Robert Orsi

Robert Orsi is Grace Craddock Nagle Chair of Catholic Studies at Northwestern University, where he is also Professor of Religious Studies, History, and American Studies. Professor Orsi studies modern and contemporary religion, with a special focus on Catholic practices and ideas, from both historical and ethnographic perspectives. He also researches and writes on theory and method in the study of religion. A member of the American Academy of Arts and Sciences, he has also been a recipient of fellowships from the Fulbright Foundation, the NEH and the Guggenheim Foundation. In 2016-2017, Orsi was a fellow at the Radcliffe Institute for Advanced Studies at Harvard University. His books include, The Madonna of 115th Street: Faith and Community in Italian Harlem, 1880-1959; Thank You, Saint Jude: Women’s Devotion to the Patron Saint of Hopeless Causes; and Between Heaven and Earth: The Religious Worlds People Make and the Scholars Who Study Them. His most recent book is History and Presence, was published in 2016 under the Belknap Imprint of Harvard University Press. He is currently at work on a book called Give Us Boys about the formation of young men at a Jesuit high school in New York City in 1967-1971 as an episode in the broader history of modern Catholic sexuality, social class, and urbanism. This will be published by Columbia University Press in 2022. A native of New York City, Orsi is married to the theologian and Luther scholar, Christine Helmer, and has two sons.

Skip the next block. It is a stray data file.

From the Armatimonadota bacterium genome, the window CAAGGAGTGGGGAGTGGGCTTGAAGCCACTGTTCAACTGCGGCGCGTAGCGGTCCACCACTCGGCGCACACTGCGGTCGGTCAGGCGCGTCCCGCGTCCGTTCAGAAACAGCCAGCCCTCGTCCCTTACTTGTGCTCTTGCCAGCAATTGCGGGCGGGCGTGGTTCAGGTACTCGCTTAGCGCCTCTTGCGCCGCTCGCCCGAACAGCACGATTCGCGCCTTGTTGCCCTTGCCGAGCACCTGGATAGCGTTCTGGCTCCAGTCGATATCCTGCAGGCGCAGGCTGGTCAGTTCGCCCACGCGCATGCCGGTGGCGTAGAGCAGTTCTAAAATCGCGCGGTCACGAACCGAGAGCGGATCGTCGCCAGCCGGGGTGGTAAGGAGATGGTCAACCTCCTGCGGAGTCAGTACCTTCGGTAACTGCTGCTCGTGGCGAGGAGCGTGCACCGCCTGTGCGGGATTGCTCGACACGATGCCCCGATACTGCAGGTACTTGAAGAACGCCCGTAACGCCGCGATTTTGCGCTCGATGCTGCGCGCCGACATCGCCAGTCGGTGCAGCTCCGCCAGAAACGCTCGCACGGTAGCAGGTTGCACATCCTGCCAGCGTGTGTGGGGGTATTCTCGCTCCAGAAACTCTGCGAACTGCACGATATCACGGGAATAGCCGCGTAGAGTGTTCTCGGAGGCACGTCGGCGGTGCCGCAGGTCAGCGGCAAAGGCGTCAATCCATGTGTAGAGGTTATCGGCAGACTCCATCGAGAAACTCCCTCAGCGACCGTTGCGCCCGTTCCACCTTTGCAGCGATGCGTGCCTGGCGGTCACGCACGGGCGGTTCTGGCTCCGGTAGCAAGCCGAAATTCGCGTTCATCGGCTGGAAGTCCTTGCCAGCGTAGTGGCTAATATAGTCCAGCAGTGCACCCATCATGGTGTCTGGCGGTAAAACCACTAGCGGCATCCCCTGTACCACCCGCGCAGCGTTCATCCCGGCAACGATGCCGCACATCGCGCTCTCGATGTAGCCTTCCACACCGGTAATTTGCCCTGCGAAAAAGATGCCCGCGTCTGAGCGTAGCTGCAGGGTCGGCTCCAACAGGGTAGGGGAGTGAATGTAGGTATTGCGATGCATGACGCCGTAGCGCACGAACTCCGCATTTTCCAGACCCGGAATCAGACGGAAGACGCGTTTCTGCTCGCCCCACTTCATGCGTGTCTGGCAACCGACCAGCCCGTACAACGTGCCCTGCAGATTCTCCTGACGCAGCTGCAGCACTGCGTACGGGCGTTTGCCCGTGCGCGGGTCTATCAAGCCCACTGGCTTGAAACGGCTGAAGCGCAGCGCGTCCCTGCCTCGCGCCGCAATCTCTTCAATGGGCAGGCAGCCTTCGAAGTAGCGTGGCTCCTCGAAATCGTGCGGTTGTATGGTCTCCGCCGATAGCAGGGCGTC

Bartosz Arkuszewski is a Ph.D. student at the Institute of Ethnology and Cultural Anthropology, Jagiellonian University in Krakow. His research interests focus on miraculousness, healing and material religion in the Roman-Catholic Church in Poland. E-mail:

Prof. Clarence M. Batan, PhD, is a Filipino sociologist, Professor, Head of the Department of Sociology, Faculty of Arts and Letters,  University of Santo Tomas (Manila, Philippines). He serves as the principal investigator of the international research grant, The National Catechetical Study (NCS) 2021: Pastoral Action Research and Intervention (PARI) Project. Email: / Website:

Project website: